A porch is enclosed in bird-safe mesh at the Ford Calumet Environmental Center in ChicagoSeveral innovative designs featured in Architectural Record earlier this year feature buildings with “visual noise” — patterns that make birds realize the glass windows are an obstruction. Small openings and mesh coverings (as used to surround the wide porch in the photo on the right) also help deter birds.

One of the most intriguing experiments is using ultraviolet coating on glass. Although ultraviolet light is invisible to the human eye, birds see it. The question is still unanswered, however, as to whether ultraviolet coating deters birds.

city squares

Another interesting treatment is called “fritted” glass, as seen in the photo at left, which shows a window installed on a University of Montreal residence building. The small patterns on the glass, along with the green shading, help make the window more visible to birds.

Other ideas include using different colours, textures, or more opacity on windows and glass walls. Shading, reflective solar blinds and curtains also alert birds to buildings.

Last fall, Toronto council created a set of Bird-Friendly Guidelines, a rating and certification system for measuring and registering bird-friendly buildings. The certification program, which isn’t yet mandatory, uses a colour-coded system to grade new highrise and office tower construction. As well as glass treatments, the new guidelines recommends the elimination of mirrored glass, searchlights, spotlights, rooftop and up-lighting, at least during migration periods.

For those folks who live or work in tall buildings, please do what you can to make your windows more visible to birds, and help our feathered friends live to fly again another day.

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Related links:
FLAP: Fatal Light Awareness Program
Form Follows Feathers: Bird-Friendly Architecture
Lights Out Toronto campaign
Toronto Star: “Must buildings kill birds?”
“Green building not so friendly to birds”

Designing cities of the future March 4, 2008

Posted by eyegillian in design, environment, life, nature, science, technology, urban, world.
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2 comments

IwamotoScott's City of the futureThe signs of urban decay are there for those who have the eyes to read them: leaking water and sewage systems, roadways deteriorating under the weight of too much traffic and buildings crumbling from smog and acid-rain, rotating black-outs and a strained electric grid, problems with water contamination and garbage disposal. Will the aging infrastructure that holds together our cities with a fragile network of wires and roads and pipes be sufficient for this century, let alone the next one?

I’m not talking about whether these things are fixable. All it takes to keep things running is a lot of money and perhaps some improvements in materials, such as replacing ashphalt pavement with concrete, or cast iron pipes with pvc plastic. But all this work is merely maintaining the status quo — how are we planning for the cities of the future?

The lead story on the WorldChanging website suggests that many cities in the developed world have racked up huge “infrastructure deficits” — backlogs of needed work on existing systems, as well as demand for new systems — and quotes a U.S. study which estimates that it would cost $1.6 trillion dollars to bring everything up to date. “Most of the infrastructure we use today was designed a century ago: some of it is based on ideas that go back to the Roman Empire,” says writer Alex Steffen.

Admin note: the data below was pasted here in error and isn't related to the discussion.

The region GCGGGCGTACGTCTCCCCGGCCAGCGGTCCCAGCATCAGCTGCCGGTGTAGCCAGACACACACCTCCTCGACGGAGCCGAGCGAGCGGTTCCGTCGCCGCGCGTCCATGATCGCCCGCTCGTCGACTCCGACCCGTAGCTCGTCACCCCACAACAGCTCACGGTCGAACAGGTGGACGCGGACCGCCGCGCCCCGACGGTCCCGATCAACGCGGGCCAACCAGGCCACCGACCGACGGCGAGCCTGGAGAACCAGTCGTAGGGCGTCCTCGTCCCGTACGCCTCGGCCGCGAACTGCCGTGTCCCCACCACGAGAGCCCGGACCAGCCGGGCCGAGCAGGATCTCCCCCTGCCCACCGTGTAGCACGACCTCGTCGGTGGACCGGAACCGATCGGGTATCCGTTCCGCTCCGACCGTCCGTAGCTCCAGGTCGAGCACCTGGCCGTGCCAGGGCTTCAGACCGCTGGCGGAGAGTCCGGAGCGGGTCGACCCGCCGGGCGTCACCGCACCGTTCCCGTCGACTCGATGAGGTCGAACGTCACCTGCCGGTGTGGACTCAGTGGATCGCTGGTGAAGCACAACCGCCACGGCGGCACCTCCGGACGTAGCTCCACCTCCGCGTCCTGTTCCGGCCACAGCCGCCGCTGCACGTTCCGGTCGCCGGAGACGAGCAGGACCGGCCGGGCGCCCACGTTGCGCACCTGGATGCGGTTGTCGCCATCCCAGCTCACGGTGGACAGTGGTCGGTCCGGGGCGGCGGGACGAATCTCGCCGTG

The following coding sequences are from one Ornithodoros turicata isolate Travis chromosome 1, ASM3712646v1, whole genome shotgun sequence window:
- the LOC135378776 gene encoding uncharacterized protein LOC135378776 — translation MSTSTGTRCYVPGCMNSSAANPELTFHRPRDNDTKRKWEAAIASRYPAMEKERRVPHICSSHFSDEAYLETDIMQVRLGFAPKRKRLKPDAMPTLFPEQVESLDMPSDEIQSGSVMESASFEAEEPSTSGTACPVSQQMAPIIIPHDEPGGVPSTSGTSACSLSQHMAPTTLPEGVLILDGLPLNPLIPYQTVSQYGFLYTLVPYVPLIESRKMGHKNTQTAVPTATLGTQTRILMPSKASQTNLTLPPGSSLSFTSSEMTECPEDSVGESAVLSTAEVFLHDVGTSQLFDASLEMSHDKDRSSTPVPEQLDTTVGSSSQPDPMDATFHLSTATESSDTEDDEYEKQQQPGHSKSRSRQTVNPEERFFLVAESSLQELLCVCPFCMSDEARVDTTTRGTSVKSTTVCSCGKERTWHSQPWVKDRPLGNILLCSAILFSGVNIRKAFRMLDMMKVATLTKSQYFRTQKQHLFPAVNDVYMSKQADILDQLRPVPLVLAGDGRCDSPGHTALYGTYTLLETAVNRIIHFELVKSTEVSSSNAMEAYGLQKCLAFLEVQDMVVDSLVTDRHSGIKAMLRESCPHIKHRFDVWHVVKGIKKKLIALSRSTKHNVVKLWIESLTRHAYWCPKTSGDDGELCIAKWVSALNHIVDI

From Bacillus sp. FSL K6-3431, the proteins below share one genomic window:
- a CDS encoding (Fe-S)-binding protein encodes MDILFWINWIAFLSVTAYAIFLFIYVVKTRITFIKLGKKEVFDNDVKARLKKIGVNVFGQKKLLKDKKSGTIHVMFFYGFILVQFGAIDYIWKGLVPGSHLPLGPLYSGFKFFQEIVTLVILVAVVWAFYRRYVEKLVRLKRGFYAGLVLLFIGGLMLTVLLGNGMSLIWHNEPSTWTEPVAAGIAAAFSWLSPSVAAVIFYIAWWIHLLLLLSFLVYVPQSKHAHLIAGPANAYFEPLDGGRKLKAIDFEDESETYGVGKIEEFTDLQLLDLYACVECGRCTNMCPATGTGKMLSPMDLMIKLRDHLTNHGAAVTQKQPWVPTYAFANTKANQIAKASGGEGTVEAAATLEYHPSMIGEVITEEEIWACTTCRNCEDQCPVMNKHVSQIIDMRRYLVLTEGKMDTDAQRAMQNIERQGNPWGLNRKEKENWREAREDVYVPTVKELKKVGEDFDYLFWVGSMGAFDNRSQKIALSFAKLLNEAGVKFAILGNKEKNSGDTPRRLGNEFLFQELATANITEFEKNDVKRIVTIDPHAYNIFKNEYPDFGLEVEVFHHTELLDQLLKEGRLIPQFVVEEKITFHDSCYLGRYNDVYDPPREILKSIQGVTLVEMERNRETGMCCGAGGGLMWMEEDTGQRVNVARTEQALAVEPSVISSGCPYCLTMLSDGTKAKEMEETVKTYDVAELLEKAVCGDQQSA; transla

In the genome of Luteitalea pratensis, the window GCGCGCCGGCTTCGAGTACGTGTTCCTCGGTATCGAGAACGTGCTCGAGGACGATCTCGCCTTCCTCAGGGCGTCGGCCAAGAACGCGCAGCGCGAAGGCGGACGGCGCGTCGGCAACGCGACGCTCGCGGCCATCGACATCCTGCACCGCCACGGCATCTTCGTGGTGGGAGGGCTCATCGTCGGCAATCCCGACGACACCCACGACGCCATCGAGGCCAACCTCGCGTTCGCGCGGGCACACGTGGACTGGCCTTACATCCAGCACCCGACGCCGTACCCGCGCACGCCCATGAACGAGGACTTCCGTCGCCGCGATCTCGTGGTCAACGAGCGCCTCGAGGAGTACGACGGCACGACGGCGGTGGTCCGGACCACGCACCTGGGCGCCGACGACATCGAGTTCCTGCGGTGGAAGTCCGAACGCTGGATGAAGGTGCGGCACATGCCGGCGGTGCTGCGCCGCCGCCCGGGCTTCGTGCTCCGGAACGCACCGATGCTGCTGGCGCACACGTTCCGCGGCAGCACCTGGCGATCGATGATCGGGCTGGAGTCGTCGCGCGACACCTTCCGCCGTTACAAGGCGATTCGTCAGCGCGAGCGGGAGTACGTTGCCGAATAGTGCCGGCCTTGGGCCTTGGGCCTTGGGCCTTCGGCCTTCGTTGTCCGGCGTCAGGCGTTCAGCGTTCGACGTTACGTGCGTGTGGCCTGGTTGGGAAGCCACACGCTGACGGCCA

“Essentially all of it was designed for a world without climate change, resource scarcity or any proper understanding of the value of ecosystem services. In other words, most of the systems upon which we depend are not only in a state of critical disrepair, they’re out-dated and even out of touch with the realities of our century.”

The article suggests five new ways to prepare our urban spaces for the future:

  1. Adaptive and creative re-use – making the best use of what’s there
  2. Whole-system missions – taking into account the impact of systems on society and nature as a whole
  3. Resilience and survivability – the social and infrastructure net needs to be sustainable and be able to cope with whatever climate changes or epidemics the future holds
  4. Distribution – efficient movement of water, power and other services
  5. Wild ideas – creative thinking can change the world

HydronetAs an example of creative thinking, Steffen points to the design which won one of the Regional Prizes in the History Channel’s “City of the Future” competition. The design by San Francisco architects IwamotoScott takes the city and transforms it using creative ideas like a “hydronet”. The description by Geoff Manaugh on the Bldg Blog sounds like a science-fiction fantasy:

“The project reimagines the entire San Francisco peninsula in the year 2108 A.D., having been overlain, if not completely replaced by, a kind of prosthetic hydrological landscape – complete with underground rivers of algae which will be cultivated as a source of hydrogen for fuel…. Architecturally speaking, the city will sprout a whole series of new structures, including multi-angled fog harvesting machines, tendril-like towers along the waterfront, subterranean transport tunnels, and biologically active reservoirs buried beneath the streets.”

My imagination is really caught by this concept of a truly living city, imagined as a whole system, not just a series of bits and pieces put together all “higgeldy piggeldy”. And like good science fiction, everything imagined here seems not too far from the realm of possibility. Would you like to live in this city? Check out this and other concepts, and vote for your future here.

For more images, check out IwamotoScott’s photoset here.